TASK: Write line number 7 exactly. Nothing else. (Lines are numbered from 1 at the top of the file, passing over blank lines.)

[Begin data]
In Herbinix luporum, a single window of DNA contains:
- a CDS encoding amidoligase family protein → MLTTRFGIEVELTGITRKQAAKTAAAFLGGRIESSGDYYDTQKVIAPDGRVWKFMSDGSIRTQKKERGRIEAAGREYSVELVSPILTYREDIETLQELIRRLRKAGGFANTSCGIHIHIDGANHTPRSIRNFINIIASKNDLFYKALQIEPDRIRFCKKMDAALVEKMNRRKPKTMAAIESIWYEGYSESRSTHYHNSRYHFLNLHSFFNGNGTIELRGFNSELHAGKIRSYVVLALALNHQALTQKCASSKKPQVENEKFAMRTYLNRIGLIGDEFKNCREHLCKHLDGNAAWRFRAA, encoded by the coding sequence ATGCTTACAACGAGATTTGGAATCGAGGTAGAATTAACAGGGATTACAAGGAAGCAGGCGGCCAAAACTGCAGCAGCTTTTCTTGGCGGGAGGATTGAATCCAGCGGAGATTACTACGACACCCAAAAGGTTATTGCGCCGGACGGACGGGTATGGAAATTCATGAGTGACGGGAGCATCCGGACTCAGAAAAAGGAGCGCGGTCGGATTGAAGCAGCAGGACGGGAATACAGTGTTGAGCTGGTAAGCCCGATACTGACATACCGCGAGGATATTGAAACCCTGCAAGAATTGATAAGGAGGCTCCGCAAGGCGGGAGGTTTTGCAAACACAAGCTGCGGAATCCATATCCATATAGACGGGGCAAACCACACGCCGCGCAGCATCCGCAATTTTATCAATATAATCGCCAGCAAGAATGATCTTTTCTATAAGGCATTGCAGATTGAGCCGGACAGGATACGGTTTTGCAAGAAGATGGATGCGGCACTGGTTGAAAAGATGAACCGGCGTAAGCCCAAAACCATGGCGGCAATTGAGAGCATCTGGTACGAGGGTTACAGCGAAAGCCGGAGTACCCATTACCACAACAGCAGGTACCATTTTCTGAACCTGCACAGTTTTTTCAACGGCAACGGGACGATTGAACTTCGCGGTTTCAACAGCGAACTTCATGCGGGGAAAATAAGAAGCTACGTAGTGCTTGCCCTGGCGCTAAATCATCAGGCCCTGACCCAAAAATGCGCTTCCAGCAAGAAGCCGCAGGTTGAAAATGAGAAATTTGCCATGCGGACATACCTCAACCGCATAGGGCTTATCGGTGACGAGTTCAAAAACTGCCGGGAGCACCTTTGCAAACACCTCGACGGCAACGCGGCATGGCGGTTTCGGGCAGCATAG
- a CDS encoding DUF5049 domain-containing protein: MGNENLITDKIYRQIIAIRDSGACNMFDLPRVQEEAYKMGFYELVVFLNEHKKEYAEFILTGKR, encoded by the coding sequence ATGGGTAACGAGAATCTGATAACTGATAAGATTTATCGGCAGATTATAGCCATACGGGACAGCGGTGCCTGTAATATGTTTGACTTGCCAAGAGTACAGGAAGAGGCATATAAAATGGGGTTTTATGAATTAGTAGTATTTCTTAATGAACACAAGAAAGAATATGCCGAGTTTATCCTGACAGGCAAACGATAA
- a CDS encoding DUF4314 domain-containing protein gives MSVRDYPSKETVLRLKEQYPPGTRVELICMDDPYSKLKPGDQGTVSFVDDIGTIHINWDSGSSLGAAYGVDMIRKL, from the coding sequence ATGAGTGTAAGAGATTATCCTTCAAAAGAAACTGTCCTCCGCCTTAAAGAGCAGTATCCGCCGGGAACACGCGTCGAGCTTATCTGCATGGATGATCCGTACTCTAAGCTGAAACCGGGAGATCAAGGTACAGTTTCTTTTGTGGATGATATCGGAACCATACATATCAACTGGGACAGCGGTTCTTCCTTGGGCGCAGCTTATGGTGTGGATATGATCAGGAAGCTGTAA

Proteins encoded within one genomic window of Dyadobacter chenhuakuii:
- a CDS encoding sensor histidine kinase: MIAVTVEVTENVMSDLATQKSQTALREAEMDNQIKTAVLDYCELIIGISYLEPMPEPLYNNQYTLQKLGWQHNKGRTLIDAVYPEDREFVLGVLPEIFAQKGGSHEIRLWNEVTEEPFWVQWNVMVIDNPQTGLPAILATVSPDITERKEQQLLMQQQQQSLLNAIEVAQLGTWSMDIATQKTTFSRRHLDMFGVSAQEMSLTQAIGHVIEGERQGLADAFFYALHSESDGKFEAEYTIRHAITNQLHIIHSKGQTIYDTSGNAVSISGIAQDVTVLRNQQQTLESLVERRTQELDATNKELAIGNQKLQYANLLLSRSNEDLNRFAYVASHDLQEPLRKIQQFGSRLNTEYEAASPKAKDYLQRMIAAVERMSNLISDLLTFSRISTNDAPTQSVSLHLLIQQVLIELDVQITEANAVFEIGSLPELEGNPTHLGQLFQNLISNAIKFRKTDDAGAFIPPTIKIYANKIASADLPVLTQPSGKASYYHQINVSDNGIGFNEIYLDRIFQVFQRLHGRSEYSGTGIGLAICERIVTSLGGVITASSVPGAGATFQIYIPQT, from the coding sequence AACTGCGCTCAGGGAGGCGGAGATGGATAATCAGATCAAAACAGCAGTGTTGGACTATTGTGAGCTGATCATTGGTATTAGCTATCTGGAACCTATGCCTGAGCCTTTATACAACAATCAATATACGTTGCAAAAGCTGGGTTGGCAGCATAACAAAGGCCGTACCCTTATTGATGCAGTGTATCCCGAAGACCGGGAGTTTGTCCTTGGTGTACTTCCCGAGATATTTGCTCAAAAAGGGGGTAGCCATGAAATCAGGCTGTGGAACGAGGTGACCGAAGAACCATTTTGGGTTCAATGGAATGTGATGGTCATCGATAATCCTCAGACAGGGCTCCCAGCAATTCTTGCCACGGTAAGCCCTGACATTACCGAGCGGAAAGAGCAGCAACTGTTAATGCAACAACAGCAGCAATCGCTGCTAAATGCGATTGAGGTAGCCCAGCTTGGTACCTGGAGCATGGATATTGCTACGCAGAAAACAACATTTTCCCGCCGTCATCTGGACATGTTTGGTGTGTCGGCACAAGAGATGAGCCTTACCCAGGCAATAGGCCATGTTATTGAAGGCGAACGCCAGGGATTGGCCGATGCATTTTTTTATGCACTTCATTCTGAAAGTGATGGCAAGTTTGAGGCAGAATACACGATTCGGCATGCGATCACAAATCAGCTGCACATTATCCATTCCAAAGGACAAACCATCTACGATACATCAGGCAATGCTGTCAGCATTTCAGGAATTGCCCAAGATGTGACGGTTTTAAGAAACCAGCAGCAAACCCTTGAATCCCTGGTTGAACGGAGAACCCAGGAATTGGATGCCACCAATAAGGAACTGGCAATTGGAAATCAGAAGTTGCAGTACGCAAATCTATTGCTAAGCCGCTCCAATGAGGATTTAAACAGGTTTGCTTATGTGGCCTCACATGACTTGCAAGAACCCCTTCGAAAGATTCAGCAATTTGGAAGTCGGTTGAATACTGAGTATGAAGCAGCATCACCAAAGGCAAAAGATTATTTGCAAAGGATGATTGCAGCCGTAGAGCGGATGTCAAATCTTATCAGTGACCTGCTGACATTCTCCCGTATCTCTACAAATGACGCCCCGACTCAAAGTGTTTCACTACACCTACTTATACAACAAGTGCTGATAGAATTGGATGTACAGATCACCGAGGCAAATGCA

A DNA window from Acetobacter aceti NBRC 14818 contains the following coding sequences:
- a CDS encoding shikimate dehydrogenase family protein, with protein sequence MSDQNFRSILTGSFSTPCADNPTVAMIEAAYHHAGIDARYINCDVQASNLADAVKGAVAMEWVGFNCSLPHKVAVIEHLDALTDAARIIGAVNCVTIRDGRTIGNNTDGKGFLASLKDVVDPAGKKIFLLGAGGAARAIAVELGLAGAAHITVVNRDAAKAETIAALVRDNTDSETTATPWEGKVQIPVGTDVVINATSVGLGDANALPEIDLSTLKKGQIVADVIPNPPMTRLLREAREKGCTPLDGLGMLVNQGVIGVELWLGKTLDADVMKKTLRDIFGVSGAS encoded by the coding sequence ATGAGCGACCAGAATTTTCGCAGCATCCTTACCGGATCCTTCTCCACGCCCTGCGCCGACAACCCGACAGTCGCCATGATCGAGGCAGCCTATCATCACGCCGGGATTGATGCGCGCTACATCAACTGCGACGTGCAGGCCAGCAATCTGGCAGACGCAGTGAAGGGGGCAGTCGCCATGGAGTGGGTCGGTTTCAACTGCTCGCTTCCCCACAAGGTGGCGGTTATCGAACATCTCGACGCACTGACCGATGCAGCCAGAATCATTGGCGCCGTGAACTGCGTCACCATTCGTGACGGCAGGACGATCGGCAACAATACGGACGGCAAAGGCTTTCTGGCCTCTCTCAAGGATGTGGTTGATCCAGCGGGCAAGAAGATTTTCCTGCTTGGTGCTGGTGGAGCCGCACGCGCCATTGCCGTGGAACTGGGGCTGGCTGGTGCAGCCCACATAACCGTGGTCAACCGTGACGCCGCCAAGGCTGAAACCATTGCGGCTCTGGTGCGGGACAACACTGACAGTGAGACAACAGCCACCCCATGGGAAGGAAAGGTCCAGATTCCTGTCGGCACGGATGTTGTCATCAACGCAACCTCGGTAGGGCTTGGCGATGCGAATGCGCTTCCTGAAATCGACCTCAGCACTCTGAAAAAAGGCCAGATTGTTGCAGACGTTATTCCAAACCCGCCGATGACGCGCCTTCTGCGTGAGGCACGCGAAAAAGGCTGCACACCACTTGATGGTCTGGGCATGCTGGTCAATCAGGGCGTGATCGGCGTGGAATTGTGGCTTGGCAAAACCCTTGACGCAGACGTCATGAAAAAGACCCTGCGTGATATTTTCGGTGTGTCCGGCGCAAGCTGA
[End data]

A DNA window from Acetobacter aceti NBRC 14818 contains the following coding sequences: